“I’m working on an Aug. 15 deadline to get my plan for the response for the Office of Academic Affairs to the Department of Public Safety,” Platz said.
“We would like to have plans set in place by the first day of classes.”
Platz said the plan regarding how to react to a pandemic is in the beginning stages of being defined and that the summer months will be used to develop answers on how to best respond to the closing of campus for about month and the impact the closing would have on the academic sect.
“How we handle things will depend on whether we are closed in the first week of the quarter or the ninth week of the quarter, and how we would handle grades and how we would handle the start of subsequent quarters,” Platz said. “That’s what we’re going to be thinking about all summer.”
Platz said in the event that the university is closed, students living in dorms who can go home will be sent home.
“The empty dorms could be used as quarantine or isolation units for people who are sick or have been exposed and are not yet sick,” Platz said. “Some dorms will have to be kept open for those students that can’t go home, those students that are international or in other personal circumstances.”
Platz said the state may need the dorms to serve as temporary hospitals.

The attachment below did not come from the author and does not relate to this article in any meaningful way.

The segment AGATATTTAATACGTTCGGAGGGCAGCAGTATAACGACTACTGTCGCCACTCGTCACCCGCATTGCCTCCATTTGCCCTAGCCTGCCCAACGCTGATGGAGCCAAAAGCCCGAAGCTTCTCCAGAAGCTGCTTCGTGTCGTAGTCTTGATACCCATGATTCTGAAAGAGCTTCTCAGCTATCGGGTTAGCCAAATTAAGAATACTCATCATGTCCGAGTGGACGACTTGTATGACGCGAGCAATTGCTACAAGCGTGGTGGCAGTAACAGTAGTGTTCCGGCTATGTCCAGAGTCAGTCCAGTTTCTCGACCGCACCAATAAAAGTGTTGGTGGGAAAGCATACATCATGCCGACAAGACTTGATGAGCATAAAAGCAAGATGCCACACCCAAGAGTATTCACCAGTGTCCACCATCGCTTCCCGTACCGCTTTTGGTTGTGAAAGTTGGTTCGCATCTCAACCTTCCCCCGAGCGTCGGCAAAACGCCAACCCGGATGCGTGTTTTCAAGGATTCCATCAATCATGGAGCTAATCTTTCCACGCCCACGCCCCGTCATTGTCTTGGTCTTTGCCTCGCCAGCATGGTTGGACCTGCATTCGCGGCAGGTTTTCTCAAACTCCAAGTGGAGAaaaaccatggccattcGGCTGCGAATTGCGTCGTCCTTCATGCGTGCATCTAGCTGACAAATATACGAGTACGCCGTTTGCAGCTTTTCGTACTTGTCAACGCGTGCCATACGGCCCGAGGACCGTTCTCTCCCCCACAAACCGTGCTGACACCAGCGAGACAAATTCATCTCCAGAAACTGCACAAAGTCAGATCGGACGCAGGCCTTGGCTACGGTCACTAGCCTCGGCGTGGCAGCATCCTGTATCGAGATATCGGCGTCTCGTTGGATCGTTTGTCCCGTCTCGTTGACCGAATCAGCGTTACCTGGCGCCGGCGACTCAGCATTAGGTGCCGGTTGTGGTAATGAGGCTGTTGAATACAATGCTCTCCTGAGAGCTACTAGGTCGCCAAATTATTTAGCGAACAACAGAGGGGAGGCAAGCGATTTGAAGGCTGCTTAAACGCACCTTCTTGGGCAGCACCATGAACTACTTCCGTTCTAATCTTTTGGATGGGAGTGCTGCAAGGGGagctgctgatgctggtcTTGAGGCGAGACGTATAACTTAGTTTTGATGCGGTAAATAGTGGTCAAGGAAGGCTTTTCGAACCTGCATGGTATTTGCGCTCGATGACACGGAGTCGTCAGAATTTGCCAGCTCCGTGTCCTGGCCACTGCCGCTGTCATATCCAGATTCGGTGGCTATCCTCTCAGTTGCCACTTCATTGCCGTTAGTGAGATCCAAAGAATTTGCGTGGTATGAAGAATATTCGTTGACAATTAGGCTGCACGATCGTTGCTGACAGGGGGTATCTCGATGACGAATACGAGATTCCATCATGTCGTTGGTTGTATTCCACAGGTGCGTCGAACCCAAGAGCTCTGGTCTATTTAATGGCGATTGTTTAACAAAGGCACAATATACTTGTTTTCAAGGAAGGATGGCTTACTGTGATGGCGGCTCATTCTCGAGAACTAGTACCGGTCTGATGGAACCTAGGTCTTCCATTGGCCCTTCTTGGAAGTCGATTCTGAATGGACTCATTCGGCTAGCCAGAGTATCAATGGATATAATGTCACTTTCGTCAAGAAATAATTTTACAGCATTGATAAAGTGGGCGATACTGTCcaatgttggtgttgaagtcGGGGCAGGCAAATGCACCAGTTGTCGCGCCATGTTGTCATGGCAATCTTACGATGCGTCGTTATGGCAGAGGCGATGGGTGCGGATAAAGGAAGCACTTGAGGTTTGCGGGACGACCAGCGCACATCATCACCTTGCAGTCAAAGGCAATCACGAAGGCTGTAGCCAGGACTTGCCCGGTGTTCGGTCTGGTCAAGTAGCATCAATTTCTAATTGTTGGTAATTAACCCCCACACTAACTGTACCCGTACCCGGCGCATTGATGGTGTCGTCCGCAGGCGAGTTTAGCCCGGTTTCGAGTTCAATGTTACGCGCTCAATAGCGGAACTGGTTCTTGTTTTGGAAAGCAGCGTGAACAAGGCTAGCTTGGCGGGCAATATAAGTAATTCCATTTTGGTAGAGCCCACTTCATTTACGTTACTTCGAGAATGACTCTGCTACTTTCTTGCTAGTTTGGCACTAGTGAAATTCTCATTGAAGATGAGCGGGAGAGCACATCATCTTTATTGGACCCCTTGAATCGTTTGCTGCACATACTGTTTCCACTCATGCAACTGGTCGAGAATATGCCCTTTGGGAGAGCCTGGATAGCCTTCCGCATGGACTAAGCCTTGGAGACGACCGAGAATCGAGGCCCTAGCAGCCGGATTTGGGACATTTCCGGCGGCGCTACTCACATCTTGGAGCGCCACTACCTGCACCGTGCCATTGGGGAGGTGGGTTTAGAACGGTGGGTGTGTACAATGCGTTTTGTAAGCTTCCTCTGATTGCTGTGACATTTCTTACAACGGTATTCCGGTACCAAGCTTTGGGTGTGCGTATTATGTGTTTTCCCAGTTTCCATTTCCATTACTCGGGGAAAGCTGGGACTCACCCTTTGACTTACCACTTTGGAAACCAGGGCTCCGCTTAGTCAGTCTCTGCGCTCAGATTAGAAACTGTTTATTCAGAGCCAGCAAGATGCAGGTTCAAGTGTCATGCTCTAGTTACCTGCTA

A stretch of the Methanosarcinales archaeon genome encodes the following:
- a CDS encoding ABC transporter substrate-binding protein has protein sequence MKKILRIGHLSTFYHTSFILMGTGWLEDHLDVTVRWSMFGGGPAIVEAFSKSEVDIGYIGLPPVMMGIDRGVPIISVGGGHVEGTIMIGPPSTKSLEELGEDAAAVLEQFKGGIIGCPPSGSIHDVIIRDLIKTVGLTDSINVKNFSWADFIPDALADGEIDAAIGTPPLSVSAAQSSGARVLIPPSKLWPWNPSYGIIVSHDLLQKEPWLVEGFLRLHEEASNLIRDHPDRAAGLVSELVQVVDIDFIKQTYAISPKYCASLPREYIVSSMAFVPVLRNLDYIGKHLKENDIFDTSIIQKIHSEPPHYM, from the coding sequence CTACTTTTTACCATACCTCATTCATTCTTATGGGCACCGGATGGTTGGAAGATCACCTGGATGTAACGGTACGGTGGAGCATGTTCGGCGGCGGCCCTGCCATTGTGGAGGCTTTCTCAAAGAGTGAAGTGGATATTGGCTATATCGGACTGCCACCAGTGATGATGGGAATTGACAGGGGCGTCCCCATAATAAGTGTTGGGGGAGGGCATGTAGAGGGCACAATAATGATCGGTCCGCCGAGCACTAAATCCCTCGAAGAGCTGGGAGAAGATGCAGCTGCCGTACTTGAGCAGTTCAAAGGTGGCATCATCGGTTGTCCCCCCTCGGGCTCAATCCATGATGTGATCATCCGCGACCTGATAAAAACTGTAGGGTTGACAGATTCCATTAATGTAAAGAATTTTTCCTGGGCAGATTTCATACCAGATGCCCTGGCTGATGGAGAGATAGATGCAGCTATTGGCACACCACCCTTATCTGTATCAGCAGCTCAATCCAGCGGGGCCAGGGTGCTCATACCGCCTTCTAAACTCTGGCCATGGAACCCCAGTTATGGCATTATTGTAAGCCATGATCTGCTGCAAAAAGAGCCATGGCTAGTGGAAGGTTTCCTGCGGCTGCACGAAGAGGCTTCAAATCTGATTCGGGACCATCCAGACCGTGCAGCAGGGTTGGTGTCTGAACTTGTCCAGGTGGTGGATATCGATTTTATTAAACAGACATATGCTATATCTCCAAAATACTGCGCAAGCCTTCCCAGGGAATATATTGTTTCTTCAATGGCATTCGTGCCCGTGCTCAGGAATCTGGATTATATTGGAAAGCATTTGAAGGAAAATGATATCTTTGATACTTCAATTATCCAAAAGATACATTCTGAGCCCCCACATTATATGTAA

University Resources and Planning Budget Director Lee Walker said there are enterprises that must be considered in the planning for a pandemic. Walker was in her junior year at OSU when it was closed in 1970 because of shootings at Kent State.
“The thing I didn’t understand when I was a student at Ohio State, probably, or didn’t appreciate as much as I do now with the work I do at the university, is all the sort of stops,” Walker said. “What do you do with the research lab? What do you do with all the animals? Does everyone go home except the guys that feed the animals? There is so much else besides the students and the faculty.”
According to US News & World Report¸ between 2003 and 2004, the OSU Medical Center had 29,200 admissions, 612,584 outpatient visits and 53,294 emergency room visits. As such, closing the university would certainly affect the hospital.
Walker agrees that what to do with OSU Medical Center would be a major concern.
“One-third of our enterprise is the hospital,” Walker said. “Ohio State University has a $3 billion budget, $1 billion of that is the OSU hospital. There are people in the hospital who had just had heart surgery and who are having chemo for cancer and so I guess the hospital stays open if the university shuts down. There is just so much to consider in an enterprise this large.”
Platz also said a pandemic would definitely have an effect on school events, such as football games.
“If the worse comes there’ll be a lot of cancellations,” he said. “I think if the worse comes people wouldn’t want to crowd together in the football stadium. I think we would forbid that from happening even if people wanted to go. I think we can expect cancellations of a lot of public events.”
Whether or not an avian flu pandemic hits, Platz said the university’s planning and preparation will not be for nothing.
“It’s important for the university to go through the exercise because what we learn from the exercise isn’t limited to avian flu,” Platz said. “It would be also used in case of a dam breaking, a flood, a terrorist attack, or any other disaster scenario you could imagine. The hope is that what we learn here will be transferable to other events.”